Tuesday, July 25, 2017
Last spring, historian Felix Harcourt taught a class at Emory on how conspiracy theories about UFOs have shaped American culture. He began the class with a question: “How many people believe alien life exists?”
Most people in the class raised their hand. “I think so, too,” Harcourt said. “Stephen Hawking thinks so. In a giant universe there is a distinct probability that somewhere alien life has evolved. It probably looks pretty different from us, but it might be out there.”
But what about the idea that aliens have visited Earth? And stories of human complicity in those visits — usually of government complicity?
The multitude of UFO conspiracy theories are considered laughable and serious discussion of them is labeled as a cultural taboo, Harcourt said. “Even as they are treated as laughable, they’re some of the most widely believed conspiracy theories. If we go back to the sixties, Gallup polls find 96 percent of Americans had heard of UFOs, 46 percent believed that they were real. By 1973, 57 percent believed that UFOs were real. By the nineties, 71 percent believed that the government was at least hiding information about UFOs: 'They may or may not be real, but there’s definitely more going on there than the government is letting us know.' And those numbers remain relatively stable.”
A 2015 poll showed that 56 percent of American believe that UFOs are real and 45 percent believe aliens have visited Earth. “To put that into context,” Harcourt said, “in that same survey, 57 percent said that the Big Bang theory was real.”
Harcourt goes on to discuss how various UFO conspiracy theories in the 20th century have changed, often paralleling societal anxieties at the time. Click here to watch the entire class on C-SPAN’s lectures in history series.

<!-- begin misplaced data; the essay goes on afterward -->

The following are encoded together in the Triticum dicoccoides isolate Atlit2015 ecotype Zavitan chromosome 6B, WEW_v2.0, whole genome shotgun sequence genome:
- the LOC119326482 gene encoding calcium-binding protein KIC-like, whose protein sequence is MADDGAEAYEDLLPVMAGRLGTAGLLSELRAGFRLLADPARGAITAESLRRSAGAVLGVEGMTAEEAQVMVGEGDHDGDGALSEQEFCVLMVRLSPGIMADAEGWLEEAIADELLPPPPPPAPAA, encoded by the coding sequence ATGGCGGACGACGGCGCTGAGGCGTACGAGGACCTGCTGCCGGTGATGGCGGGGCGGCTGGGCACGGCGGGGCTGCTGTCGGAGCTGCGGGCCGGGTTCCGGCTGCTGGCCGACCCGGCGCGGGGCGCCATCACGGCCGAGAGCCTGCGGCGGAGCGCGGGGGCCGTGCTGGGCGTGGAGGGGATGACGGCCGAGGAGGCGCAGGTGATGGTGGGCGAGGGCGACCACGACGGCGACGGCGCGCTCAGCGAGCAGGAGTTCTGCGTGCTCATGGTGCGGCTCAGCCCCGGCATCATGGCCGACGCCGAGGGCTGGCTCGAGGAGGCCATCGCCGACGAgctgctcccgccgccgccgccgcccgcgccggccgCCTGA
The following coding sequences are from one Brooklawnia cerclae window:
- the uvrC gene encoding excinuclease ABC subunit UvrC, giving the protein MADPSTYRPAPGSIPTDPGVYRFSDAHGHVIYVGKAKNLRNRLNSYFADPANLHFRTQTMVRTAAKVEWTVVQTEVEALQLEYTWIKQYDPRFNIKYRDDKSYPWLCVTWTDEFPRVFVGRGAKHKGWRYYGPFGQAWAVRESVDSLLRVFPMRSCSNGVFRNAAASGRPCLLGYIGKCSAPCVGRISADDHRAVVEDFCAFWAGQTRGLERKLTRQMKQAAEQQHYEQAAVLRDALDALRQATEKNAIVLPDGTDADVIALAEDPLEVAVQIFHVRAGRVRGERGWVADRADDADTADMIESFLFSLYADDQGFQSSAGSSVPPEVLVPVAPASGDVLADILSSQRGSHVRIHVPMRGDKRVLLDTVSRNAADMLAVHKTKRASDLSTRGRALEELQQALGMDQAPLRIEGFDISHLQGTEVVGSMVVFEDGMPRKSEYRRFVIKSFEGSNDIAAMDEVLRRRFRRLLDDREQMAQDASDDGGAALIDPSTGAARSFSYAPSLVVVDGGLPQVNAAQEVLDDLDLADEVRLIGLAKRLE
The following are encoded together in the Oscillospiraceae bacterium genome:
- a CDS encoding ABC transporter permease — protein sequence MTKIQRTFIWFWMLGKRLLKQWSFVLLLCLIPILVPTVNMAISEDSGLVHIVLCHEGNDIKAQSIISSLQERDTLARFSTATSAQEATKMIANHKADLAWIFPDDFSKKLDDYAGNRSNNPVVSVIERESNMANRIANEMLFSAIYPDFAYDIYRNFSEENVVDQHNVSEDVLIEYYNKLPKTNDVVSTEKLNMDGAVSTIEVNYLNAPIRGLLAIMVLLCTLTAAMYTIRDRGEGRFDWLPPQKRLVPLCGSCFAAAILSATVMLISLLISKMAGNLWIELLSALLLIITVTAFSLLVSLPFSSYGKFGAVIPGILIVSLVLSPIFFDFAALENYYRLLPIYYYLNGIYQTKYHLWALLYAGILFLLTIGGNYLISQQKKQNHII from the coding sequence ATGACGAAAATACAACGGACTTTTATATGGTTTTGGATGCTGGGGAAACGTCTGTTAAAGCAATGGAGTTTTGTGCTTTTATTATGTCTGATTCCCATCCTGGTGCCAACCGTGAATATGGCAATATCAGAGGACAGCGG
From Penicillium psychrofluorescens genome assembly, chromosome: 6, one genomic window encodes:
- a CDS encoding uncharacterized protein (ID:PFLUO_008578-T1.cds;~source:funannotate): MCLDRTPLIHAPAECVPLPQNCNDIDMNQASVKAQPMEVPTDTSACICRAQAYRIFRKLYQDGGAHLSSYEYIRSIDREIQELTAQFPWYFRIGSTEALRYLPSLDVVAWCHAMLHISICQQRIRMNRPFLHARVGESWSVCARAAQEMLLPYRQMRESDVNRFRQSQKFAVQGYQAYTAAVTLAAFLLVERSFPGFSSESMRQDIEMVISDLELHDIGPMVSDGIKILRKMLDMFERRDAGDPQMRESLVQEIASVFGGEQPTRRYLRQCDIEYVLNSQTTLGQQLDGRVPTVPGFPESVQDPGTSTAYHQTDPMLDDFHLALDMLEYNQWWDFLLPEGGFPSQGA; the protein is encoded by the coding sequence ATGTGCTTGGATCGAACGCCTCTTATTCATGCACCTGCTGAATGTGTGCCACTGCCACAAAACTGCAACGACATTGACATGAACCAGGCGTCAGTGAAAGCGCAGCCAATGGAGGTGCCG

Harcourt taught the class as part of a course, “Politics and Paranoia,” while he was a post-doctoral fellow at Emory’s Fox Center for Humanistic Inquiry.
Wednesday, July 19, 2017
Judith Moen writes in Ensia Magazine about how the Atlanta BeltLine is serving as a model for the future of urban green space, driving economic, cultural and environmental renewal. Below is an excerpt from the article:
"Efforts to clean up 1,100 acres of contaminated brownfields and plant more than 3,000 indigenous trees and grasses are bringing back biodiversity not seen in decades.
"'The native plantings they have done had a tremendous positive impact,' says Berry Brosi, associate professor of environmental sciences at Emory University. 'We found enormous areas in terms of pollinator abundance.'
In fact, an unpublished study Brosi conducted found on average three times as many bee species and five times as many bees in pollinator planting sites along the BeltLine than in mowed grass.
'I noticed for the first time in my backyard, we are seeing bees, butterflies, even fireflies, which is different than four years ago,' says Chad Ralston, who lives nearby and bikes almost daily."
Read the whole article in Ensia.
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